Poll

Will there be an unmanned test flight around Luna before they send people around Luna?

Yes
55 (51.9%)
No
51 (48.1%)

Total Members Voted: 106

Voting closed: 06/18/2017 07:13 PM


Author Topic: Unmanned Grey Dragon test flight around Luna before manned flight around Luna?  (Read 4371 times)

Offline gospacex

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NASA has no problem putting people on the first launch of anything they build.
Had no problem.  Today's NASA is not your grandfather's NASA.

OTOH, NASA can't tell SpaceX that they are not allowed to launch a manned craft, as long as the flight has nothing to do with any NASA assets.

Offline hop

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Apollo tested the rocket and the spacecraft, but didn't send it to the moon before they put people on it.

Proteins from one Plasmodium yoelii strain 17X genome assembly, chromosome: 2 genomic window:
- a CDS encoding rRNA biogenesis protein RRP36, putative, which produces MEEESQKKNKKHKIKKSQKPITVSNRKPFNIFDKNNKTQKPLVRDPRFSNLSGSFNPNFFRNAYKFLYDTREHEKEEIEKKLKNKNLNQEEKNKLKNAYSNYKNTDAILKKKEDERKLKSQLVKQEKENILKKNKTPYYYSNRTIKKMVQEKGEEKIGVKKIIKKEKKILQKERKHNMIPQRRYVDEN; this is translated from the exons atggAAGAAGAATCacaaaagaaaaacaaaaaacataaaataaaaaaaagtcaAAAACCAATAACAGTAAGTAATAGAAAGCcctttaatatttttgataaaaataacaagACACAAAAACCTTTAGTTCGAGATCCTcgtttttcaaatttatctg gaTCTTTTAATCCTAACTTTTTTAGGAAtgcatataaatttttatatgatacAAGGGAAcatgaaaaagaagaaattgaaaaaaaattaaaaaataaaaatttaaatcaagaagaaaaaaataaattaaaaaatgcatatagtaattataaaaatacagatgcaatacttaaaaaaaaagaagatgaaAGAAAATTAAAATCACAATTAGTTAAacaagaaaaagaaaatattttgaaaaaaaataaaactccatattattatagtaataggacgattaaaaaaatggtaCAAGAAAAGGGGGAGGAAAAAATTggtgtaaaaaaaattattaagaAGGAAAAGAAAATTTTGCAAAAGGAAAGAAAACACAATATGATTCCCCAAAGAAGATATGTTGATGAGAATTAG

They did test high speed re-entry and various other mission specific aspect of the flight though.

The Soviet Zond program also attempted all-up test flights, and would have required two successes before sending crew. This turned out to be a good decision.

A number of people have stated that Dragon is fine for lunar return. IIRC this goes back to comments by Elon, but it's not obvious to me what level of analysis it's based on. Things that seem OK at a BOTE level sometimes turn out to be less certain under rigorous analysis.

I certainly think SpaceX would have a decent chance of success on the first try, but it also seems likely that dedicated tests would significantly reduce risk. It will be interesting to see what they choose, if the mission actually flies.

Offline Lar